Monday, March 26, 2012

Garden Ideas for a Spring Project

Garden Ideas Come in Steps

OK, this is only Part I, but I am feeling really good about the progress we have made in this renovation.  Just when the clocks got set forward an hour, our weather seemed to jumped forward one season.  Seventy and eighty degree days really got my juices going. 
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Spring clean-up took several days, and three trips to the yard debris center our City of Kettering provides.  Raked and cut down perennials onto tarps which we piled into the pickup. 
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Burning the ornamental grasses saved us some time and energy.  Kept the hose ready, but thankfully, we didn't need it.

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After we lost the pine tree last season, we decided to reclaim some lawn area.  Here Charlie is spreading organic fertilizer onto the cleared bed, and then he followed up with a thin blade fescue seed.  This seed is designed to take foot traffic, and is drought tolerant, once established. This spring project is timed well to put down grass seed.  The rains are here, and the nights are cool - ideal for germination.
This cocoa fiber mat is moistened daily and works as a great mulch for the grass seed, that is peeking through after a week.

This area was cleared of pachysandra and pine needles.  The stone border will be planted eventually, but we need to monitor the sun patterns in this north-west side of the privacy fence. This monitoring will let us know if we need shade-loving plants, or sun-loving plants.  Remember - right plant - right place!
Since this area was under the tree, we added top soil to the area for a more desirable seed base.
Just waiting for the grass to fill in before we work on the border along the fence. 
Several more garden ideas are going to require more work, in this major redo. 
This bed has daylilies but the wild onions have taken over.  I’m going to dig up everything, move the daylilies, and Roundup the area. The idea is to expand the turf into this section of the yard.

Bleeding Heart
Forsythia and Daffodils

And just so I don’t get too discouraged, I have taken time to enjoy the fruits of my labor.  The Epimedium, bleeding hearts,  daffodils, and forsythia are really putting on a show.  Yaaaayyy. Spring!

As my landscape ideas become real, I'll bring out my camera to share more of this renovation.  Thanks for stopping by.  

Thursday, March 8, 2012

Pollinators, Predators, Parasites – Beneficial Insects

Beneficial Insects - What They Do 

The three classifications of  beneficial insects, Pollinators, Predators, and Parasites, defines the role each has and the method in which they survive.
Most of us are familiar with Pollinators.  Bees, butterflies, and wasps are vital to 80% of plants in the world.  If plants do not get pollinated, the species cannot reproduce. Life would fail on this planet as the food crops fail.

honey bee

Pollinators need nectar, shelter, and water to survive. A supply of pollen and nectar are required for the sustainability of the pollinator populations.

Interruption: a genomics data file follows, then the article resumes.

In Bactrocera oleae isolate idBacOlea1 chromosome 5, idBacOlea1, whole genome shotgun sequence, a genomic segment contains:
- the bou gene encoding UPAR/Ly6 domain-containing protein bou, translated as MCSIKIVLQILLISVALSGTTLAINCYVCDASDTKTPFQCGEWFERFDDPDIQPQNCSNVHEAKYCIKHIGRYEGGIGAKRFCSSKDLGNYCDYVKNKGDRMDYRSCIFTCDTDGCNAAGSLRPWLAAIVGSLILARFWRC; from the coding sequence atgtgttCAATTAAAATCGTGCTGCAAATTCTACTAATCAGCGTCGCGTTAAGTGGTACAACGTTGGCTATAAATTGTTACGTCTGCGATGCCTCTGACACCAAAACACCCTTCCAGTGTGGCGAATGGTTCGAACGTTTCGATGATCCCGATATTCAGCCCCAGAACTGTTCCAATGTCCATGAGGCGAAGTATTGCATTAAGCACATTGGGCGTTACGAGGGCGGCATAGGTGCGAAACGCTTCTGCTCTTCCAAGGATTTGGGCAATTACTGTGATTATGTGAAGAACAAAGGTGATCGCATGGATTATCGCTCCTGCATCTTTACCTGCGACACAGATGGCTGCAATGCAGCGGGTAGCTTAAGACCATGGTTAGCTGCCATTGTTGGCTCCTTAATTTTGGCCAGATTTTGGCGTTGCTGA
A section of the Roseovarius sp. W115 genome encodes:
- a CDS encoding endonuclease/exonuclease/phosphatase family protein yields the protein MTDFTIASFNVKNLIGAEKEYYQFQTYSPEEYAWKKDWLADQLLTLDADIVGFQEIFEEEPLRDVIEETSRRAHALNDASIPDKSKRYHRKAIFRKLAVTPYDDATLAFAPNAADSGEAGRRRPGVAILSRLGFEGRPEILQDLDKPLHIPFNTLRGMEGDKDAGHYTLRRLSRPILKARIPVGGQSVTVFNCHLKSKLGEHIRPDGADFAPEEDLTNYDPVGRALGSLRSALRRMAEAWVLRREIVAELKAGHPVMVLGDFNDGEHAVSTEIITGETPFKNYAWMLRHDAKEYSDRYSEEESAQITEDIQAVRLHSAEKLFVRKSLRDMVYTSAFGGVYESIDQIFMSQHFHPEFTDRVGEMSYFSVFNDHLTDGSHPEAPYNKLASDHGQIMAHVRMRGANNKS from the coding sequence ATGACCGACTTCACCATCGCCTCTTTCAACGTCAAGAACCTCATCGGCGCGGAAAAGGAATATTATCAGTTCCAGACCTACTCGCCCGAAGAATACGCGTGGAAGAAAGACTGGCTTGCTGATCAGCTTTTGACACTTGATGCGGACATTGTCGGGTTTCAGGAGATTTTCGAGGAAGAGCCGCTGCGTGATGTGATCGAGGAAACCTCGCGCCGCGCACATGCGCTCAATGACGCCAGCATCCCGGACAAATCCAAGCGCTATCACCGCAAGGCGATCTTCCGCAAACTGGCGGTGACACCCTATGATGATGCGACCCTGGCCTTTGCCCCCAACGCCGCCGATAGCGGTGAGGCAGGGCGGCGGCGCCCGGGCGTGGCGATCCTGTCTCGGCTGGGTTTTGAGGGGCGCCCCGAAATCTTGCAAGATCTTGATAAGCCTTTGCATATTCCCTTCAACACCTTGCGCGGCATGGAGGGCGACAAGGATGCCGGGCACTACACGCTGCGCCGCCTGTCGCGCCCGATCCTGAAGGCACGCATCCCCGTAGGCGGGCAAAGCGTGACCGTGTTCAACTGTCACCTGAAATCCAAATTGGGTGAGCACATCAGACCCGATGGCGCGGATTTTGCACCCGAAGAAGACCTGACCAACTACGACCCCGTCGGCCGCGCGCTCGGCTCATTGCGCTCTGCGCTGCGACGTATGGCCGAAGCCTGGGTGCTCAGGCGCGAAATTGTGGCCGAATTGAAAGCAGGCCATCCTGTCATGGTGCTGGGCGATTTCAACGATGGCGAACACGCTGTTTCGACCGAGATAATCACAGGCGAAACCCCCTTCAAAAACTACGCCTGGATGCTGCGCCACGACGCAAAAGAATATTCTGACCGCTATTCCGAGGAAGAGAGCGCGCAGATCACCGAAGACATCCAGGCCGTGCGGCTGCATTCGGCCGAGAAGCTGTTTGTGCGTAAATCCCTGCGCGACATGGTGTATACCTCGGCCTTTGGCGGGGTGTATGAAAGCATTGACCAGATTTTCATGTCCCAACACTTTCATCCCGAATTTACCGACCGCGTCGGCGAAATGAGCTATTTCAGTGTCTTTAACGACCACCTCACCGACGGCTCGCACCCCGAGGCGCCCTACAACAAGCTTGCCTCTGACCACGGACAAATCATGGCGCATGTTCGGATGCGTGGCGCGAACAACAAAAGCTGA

Parasite insects are quite the creature.  This is a parasitic wasp as it seeks out a caterpillar in the garden
and deposits its eggs in it. wasp laying eggs caterpillar images (1)
The larvae of the wasp emerge inside the caterpillar and eat it from the inside. 

The Predator insects are interesting in that in some species, the Predator seeks out other pests – whether it is in the larval stage or as an adult.  The most commonly known predator is the Lady beetle.  We probably recognize the
 ladybug life cycle
adult that is red with black spots .  But the larva is orange with black markings that resembles an alligator.  The larvae, as well as the adult, eat pests. I must say that I have seen this ‘bug’ and did not know what I was looking at.  (Probably smashed a few, too!)
Green Lacewing are quite dainty.  The adult feeds on pollen, nectar, and honeydew.

 However, the larvae

are quite aggressive predators as they seek out lacewing life cycle

Praying Mantis are general predators in the garden,  They eat anything, including beneficials - even the Lady Beetle.  Larvae have even been known to eat each other.
praying mantis

Minute Pirate Bugs are commonly mistaken for cinch bugs.  The adult and larvae prey on aphids, cinch bugs, thrips, whiteflies and spider mite, to name a few.  Minute Pirate Bugs are a natural predator to other pests that can damage corn crops, cotton, soybeans, and sorghum.  minute pirate bug life cycle
Sucking mouth parts enable this bug to draw out fluids from its prey.

The Lady Beetles, the Green Lacewings, the Praying Mantis, and the Minute Pirate bug and be bought in the marketplace. The cocoon of the Praying  Mantis are shipped and placed about the garden before they hatch.

 Lady Beetle, Green Lacewings and Minute Pirate Bugs are shipped as eggs or live to release.  images (2) images (3)

One beneficial I have overlooked in my garden is the Ground Beetle.  Yes, I knew they were there – just turn over a stone, or move leaves.  But I did not know they enjoy a meal of grubs, caterpillars, fly maggots, slugs, snails, and even earthworms. 
ground beetle-scarites 
assassin_bigdan (1) This Assassin Bug uses piercing mouth parts to feed.  The front legs are designed to catch their prey.  Their bite on the hand of a handler can be painful so use caution.